The e-ROSA project seeks to build a shared vision of a future sustainable e-infrastructure for research and education in agriculture in order to promote Open Science in this field and as such contribute to addressing related societal challenges. In order to achieve this goal, e-ROSA’s first objective is to bring together the relevant scientific communities and stakeholders and engage them in the process of coelaboration of an ambitious, practical roadmap that provides the basis for the design and implementation of such an e-infrastructure in the years to come.
This website highlights the results of a bibliometric analysis conducted at a global scale in order to identify key scientists and associated research performing organisations (e.g. public research institutes, universities, Research & Development departments of private companies) that work in the field of agricultural data sources and services. If you have any comment or feedback on the bibliometric study, please use the online form.
You can access and play with the graphs:
- Evolution of the number of publications between 2005 and 2015
- Map of most publishing countries between 2005 and 2015
- Network of country collaborations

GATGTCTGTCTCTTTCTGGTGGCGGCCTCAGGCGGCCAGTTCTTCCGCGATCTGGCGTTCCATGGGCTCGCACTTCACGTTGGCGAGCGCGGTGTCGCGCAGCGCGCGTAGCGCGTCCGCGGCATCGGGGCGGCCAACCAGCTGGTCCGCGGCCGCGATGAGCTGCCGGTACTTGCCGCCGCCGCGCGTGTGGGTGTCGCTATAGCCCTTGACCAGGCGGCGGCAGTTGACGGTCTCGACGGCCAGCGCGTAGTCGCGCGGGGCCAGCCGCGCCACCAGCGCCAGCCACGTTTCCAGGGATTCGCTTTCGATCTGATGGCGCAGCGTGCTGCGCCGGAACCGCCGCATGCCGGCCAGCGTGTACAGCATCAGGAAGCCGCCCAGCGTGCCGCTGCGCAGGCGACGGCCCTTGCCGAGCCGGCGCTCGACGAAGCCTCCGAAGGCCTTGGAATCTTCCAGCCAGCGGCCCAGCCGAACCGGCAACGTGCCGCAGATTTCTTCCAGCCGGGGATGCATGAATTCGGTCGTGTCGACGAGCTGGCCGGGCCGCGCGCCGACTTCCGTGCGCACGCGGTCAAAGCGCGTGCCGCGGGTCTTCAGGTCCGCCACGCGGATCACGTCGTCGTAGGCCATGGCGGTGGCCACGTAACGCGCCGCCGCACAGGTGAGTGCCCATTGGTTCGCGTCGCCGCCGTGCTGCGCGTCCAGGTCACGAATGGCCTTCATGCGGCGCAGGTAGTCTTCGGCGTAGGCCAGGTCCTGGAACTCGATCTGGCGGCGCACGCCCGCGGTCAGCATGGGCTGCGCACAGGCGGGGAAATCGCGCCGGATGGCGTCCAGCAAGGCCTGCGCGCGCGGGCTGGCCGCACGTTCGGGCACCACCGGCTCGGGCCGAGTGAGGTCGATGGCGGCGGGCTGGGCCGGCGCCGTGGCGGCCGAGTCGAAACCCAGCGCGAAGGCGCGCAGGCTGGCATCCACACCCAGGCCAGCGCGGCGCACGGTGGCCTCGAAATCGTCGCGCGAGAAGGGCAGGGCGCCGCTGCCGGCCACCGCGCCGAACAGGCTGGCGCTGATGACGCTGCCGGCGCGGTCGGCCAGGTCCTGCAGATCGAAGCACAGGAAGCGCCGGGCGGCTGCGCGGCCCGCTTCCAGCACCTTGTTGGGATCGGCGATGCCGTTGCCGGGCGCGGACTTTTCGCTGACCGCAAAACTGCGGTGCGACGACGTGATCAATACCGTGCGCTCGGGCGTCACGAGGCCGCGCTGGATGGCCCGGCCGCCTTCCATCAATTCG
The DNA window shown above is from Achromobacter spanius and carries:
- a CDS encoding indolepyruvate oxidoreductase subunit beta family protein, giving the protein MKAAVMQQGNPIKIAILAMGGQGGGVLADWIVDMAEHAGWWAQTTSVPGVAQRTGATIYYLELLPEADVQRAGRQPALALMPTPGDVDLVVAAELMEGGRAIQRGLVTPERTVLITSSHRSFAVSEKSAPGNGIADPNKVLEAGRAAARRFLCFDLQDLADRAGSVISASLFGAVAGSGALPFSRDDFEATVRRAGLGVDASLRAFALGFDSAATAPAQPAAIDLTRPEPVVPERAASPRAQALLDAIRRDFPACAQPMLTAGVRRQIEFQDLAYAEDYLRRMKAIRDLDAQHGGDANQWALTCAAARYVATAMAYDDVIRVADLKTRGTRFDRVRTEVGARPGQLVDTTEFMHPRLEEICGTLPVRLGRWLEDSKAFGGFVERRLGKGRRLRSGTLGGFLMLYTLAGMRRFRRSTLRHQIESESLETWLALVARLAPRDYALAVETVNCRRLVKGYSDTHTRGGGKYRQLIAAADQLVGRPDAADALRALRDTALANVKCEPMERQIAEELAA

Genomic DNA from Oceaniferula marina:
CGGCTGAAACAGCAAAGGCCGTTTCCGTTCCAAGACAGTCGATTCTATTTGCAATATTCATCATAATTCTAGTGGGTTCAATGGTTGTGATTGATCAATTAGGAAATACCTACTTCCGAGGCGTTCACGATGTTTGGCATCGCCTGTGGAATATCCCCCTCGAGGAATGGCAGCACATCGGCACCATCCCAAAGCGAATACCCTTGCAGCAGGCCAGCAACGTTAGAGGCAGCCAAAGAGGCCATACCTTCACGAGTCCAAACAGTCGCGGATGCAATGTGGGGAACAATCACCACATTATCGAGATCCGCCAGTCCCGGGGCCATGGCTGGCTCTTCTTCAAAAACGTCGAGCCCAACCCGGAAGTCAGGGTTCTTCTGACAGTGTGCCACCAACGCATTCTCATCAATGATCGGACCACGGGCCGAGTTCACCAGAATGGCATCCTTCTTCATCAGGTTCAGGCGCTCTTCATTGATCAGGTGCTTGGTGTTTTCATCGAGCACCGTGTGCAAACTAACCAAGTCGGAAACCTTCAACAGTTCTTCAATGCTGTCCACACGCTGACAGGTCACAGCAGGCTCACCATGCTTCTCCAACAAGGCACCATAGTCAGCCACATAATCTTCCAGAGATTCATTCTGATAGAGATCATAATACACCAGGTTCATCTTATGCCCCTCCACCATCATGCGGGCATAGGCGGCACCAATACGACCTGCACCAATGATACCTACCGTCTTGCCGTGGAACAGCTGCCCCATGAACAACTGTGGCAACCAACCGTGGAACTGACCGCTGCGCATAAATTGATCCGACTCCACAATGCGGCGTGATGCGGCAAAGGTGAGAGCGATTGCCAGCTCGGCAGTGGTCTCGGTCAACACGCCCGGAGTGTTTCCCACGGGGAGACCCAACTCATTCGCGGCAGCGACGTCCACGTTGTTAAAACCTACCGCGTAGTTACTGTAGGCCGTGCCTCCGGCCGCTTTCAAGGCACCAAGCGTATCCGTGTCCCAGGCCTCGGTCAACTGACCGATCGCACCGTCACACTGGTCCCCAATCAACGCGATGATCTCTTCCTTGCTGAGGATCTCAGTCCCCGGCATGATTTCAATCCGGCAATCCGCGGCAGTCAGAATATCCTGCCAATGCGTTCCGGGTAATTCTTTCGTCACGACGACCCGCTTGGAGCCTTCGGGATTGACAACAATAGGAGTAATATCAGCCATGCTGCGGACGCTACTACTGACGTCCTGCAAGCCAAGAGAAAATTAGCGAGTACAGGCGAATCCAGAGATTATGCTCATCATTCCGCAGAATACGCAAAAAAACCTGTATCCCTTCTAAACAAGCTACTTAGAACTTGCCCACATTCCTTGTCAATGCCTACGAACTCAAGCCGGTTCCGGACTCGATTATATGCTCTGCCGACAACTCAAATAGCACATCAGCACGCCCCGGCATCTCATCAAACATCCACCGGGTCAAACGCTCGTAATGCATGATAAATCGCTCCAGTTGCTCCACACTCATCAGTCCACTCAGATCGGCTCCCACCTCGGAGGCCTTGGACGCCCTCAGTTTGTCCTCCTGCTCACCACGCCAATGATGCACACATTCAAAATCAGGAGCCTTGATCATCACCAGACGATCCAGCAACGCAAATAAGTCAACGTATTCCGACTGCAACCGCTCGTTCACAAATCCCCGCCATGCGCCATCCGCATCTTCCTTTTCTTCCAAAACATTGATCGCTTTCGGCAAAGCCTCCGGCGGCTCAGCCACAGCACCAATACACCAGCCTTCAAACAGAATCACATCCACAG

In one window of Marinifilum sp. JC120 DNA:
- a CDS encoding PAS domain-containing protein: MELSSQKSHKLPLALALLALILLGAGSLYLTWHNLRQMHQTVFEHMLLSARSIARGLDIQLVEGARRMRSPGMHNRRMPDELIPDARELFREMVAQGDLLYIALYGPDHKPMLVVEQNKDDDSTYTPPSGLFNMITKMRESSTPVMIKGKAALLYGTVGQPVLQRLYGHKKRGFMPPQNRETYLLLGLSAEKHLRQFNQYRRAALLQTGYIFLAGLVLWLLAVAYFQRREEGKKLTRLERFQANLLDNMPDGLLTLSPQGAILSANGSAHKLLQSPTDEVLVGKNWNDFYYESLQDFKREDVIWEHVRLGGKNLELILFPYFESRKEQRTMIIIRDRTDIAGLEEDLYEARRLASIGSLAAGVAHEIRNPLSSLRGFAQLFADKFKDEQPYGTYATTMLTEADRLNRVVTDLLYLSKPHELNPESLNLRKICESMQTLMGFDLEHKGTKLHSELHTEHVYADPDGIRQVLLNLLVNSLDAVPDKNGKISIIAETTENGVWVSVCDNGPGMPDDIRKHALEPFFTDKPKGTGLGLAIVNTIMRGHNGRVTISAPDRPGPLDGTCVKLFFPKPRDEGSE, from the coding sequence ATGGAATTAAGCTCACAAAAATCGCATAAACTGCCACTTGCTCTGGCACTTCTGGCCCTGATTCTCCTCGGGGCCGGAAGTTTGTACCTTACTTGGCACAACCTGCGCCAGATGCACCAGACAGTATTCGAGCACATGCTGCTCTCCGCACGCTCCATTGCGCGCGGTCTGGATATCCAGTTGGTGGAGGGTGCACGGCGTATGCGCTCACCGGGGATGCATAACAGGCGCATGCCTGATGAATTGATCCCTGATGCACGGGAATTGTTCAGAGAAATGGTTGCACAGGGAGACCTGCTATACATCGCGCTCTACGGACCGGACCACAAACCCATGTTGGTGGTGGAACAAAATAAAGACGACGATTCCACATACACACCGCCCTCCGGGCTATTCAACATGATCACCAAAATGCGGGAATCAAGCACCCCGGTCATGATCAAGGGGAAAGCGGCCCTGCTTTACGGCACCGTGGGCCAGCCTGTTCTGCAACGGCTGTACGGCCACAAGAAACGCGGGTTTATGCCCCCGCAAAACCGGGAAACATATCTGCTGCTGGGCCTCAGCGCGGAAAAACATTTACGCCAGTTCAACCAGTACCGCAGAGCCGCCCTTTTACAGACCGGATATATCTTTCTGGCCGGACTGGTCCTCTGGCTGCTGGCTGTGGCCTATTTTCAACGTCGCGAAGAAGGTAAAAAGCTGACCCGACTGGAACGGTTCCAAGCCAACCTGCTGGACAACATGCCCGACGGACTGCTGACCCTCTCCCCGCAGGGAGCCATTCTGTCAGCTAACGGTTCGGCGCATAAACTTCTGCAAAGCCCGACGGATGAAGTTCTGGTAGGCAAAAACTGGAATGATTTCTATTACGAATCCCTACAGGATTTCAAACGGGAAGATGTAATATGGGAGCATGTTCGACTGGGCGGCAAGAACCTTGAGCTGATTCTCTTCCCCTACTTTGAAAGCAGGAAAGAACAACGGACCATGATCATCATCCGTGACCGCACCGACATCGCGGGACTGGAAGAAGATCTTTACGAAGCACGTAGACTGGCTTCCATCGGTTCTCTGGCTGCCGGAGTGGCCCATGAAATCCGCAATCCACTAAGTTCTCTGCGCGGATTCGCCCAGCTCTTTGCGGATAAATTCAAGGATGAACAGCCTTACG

- Network of institutional collaborations (+10 publications)
- Network of keywords relating to data - Link
Using Qualitative Evidence to Enhance an Agent-Based Modelling System for Studying Land Use Change
This paper describes and evaluates a process of using qualitative field research data to extend the pre-existing FEARLUS agent-based modelling system through enriching its ontological capabilities, but without a deep level of involvement of the stakeholders in designing the model itself. Use of qualitative research in agent-based models typically involves protracted and expensive interaction with stakeholders; consequently gathering the valuable insights that qualitative methods could provide is not always feasible. At the same time, many researchers advocate building completely new models for each scenario to be studied, violating one of the supposed advantages of the object-oriented programming languages in which many such systems are built: that of code reuse. The process described here uses coded interviews to identify themes suggesting changes to an existing model, the assumptions behind which are then checked with respondents. We find this increases the confidence with which the extended model can be applied to the case study, with a relatively small commitment required on the part of respondents.
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